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Civil Liberties Course Explorer

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Dennis Falcon

on 19 February 2014

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Transcript of Civil Liberties Course Explorer

Your Political Science and American Government

Liberties (Chapter 3)

Associate it
Associate it
Associate it
Associate it
Explore it
Main Idea:
Civil Liberties . . . .
Describe it
Governments universally have a monopoly on the legal use of violence to achieve their goals
People are universally dependent on government to protect them
Limits on government power are necessary to restrain government from abusing its power
Civil liberties are legal limits on the power of government
Believe what you want
Worship "God" the way you want
Say what's on your mind
Read what you want
Hang out with the people of your choice
Have a say in what the law is
Have access to "arms"
Keep the government out of your personal business
Stay out of prison
Stop torture
Bill of Rights (First 10 Amendments to the Constitution)
1st Amendment Protects
Freedom of Religion
Establishment Clause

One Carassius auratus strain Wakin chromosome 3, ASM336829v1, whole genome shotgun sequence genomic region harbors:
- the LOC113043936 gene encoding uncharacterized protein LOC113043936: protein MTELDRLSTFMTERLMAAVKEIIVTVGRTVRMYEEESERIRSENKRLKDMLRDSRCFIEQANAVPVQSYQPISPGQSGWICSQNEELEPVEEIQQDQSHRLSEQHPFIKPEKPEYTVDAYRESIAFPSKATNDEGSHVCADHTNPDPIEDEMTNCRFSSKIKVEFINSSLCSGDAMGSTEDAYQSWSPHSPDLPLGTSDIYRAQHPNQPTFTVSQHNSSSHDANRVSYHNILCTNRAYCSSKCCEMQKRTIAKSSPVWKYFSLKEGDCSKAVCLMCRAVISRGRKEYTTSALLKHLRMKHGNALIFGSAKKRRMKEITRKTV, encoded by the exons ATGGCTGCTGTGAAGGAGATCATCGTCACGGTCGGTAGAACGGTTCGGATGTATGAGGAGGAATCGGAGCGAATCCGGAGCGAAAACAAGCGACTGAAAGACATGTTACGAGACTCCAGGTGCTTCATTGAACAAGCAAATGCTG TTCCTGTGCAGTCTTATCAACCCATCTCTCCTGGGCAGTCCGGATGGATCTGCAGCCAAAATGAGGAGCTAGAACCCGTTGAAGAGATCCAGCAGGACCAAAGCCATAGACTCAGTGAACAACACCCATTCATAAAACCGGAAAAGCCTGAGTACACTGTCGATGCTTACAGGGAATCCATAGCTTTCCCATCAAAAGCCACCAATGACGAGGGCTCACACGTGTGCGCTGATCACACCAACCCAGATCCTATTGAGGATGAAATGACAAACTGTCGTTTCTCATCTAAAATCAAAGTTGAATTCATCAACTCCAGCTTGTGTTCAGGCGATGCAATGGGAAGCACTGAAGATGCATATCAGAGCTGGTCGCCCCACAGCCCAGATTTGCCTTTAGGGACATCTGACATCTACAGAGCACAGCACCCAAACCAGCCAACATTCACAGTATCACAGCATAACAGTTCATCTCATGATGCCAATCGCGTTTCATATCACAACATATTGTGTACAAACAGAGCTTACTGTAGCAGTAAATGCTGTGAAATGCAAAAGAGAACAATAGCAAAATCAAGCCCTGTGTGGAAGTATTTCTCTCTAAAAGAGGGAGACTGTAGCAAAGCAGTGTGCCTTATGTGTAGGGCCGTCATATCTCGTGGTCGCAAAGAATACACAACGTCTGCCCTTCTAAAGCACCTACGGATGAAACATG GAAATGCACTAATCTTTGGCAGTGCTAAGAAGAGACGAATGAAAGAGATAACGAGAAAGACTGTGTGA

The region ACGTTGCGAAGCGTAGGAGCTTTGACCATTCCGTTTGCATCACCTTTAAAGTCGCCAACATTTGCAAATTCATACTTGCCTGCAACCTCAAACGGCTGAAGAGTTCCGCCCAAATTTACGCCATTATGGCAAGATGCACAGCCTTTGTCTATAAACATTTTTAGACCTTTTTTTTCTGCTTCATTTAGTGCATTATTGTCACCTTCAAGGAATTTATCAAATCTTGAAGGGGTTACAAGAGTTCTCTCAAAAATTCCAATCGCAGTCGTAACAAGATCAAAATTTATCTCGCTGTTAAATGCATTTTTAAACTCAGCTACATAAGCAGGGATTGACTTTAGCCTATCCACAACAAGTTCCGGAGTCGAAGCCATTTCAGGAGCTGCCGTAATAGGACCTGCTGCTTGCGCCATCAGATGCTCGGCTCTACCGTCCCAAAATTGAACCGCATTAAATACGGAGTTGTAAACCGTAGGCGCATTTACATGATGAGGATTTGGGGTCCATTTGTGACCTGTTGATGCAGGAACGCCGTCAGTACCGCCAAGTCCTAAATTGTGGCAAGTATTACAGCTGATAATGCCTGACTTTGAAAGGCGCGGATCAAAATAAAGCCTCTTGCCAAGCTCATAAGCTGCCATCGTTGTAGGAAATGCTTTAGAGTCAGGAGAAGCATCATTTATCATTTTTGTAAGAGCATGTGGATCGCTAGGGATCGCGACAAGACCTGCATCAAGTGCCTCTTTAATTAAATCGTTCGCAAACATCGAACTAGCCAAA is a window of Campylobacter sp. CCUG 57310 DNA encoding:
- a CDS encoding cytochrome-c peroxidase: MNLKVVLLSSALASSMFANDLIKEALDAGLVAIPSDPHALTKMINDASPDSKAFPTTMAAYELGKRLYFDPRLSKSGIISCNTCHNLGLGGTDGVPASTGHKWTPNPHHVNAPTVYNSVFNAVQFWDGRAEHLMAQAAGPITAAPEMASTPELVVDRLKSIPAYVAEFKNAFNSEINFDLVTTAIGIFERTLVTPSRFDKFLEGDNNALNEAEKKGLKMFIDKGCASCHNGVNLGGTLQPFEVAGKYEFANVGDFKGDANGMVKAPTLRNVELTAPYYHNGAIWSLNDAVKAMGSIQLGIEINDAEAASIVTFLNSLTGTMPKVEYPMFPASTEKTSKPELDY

Free Exercise Clause
Freedom of Speech and Press
Freedom of Expression
Public's right to know
Freedom of Association, Assembly, and to Petition government

2nd Amendment guarantees right to keep and bear arms
D.C. v Heller (2008)
Gun ownership for recreation and protection is an individual right
State and local governments must respect
4th Amendment
Protects against unreasonable search and seizure
Requires warrant based on probable cause
Good Faith
In Plain Sight
What about "hate speech"?
Sexist, Racist, etc.
What about pornography and obscenity (Miller v. California)?
What about "fighting words"?
Libel and Slander?
Rights of the Accused
5th Amendment
No Double Jeopardy
No Self-Incrimination
Due Process
6th Amendment
Speedy and Public Trial
Impartial Jury
Confront and Call Witnesses
Right to Counsel
Are limits to powers of government
Are guarantees of personal freedoms
Full transcript